Most of the critics of government’s choice of open access deliberately ignore the competition dimensions and the need for public policy to take into account the needs of all sector players rather than the few who have risen to the top. In reality, most of what has been written on this website is a repeat of statements by the dominant players who themselves were enabled to enter the market through concerted government policy actions and regulations, including forcing the then monopoly of Telkom to supply network services at asymmetric rates. It is estimated that the two biggest mobile operators benefitted to the tune of R50bn through this regulatory- and policy-sanctioned indirect support.
Access to spectrum
It is a fact that there are more than 400 licensed entities that require access to spectrum in order for them to effectively participate and compete in the ICT markets. Add to this number Internet services providers, over-the-top players and others for whom access to the mobile networks is critical for their success. These are the people whose rights need to enter the equation and whose needs should be balanced against the traditional players for the sector to expand and embrace innovative services. This is the real policy dilemma that must be resolved, not the fanciful notion of that what works best is what suits the dominant operators best.
For this to happen, policy must mandate the sharing of critical and scarce resources like spectrum instead of exclusively assigning it to those who are already privileged.
Another critical step is that access to infrastructure that cannot easily be duplicated must be opened up to more players. Owners of this infrastructure would be able to charge for the services rendered in a non-discriminatory and transparent way to competitors. If there is anything worth pondering, it’s this: why are the people who were at the forefront of demanding that the local loop of the fixed network be unbundled and opened to competition have now suddenly turned opponents to open-access principles?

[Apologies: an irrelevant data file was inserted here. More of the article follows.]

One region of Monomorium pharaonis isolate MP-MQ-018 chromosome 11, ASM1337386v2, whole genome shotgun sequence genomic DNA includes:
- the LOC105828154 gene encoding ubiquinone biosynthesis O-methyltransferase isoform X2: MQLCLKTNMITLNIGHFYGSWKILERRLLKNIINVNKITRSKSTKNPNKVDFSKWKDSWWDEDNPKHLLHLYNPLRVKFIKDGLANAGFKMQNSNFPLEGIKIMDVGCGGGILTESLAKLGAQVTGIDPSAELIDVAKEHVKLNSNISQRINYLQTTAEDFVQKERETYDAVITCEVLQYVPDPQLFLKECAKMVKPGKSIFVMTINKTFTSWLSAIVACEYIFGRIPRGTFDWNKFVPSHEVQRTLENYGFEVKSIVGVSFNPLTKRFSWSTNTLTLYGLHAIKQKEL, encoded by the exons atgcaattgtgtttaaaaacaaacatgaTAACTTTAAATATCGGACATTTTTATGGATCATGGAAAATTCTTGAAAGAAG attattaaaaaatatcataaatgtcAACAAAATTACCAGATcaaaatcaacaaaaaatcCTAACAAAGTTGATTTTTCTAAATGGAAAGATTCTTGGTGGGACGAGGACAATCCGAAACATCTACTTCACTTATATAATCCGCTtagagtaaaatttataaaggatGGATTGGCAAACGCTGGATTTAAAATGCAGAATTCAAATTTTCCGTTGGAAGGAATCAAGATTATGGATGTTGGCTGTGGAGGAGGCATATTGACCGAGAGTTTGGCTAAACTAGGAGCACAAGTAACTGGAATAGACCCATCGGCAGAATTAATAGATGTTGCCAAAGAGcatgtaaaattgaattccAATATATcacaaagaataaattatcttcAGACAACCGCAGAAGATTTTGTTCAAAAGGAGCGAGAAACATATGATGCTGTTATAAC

What is crystal clear is that access to spectrum is the biggest barrier to participation in the growing broadband market. What also cannot be denied is that access to the infrastructure using the spectrum is critical for effective competition for the new entrants. If there is to be any growth in GDP as well as rising employment, it’s new entrants, broadband and Internet companies and small, medium and micro enterprises that will make more of a contribution compared to vertically integrated oligopolies that place insurmountable barriers to entry to new players.
Spectrum is a limited resource in a situation in which demand for it is increasing as a result of new bandwidth-hungry services
With the technological developments enabling open-access networks, the new discussion no longer focuses on past approaches to market structure and the assignment of resources. The reality is that spectrum is a limited resource in a situation in which demand for it is increasing as a result of new bandwidth-hungry services that have been introduced by the digital revolution. More services will require access spectrum as the Internet of things connects the millions of devices that are yet to be connected. It is inconceivable, as well as impractical, that anyone that wants to participate in the ICT evolution needs to deploy their network and fork out billions of rand in spectrum auctions that would in any case not provide a solution to their needs as there is no spectrum to satisfy everyone.
In many countries, current discussions are increasingly focusing on the shared use of the spectrum and networks from technical, business, policy and regulatory perspectives because it is seen as providing a solution to the scarcity problem.
Lessons from abroad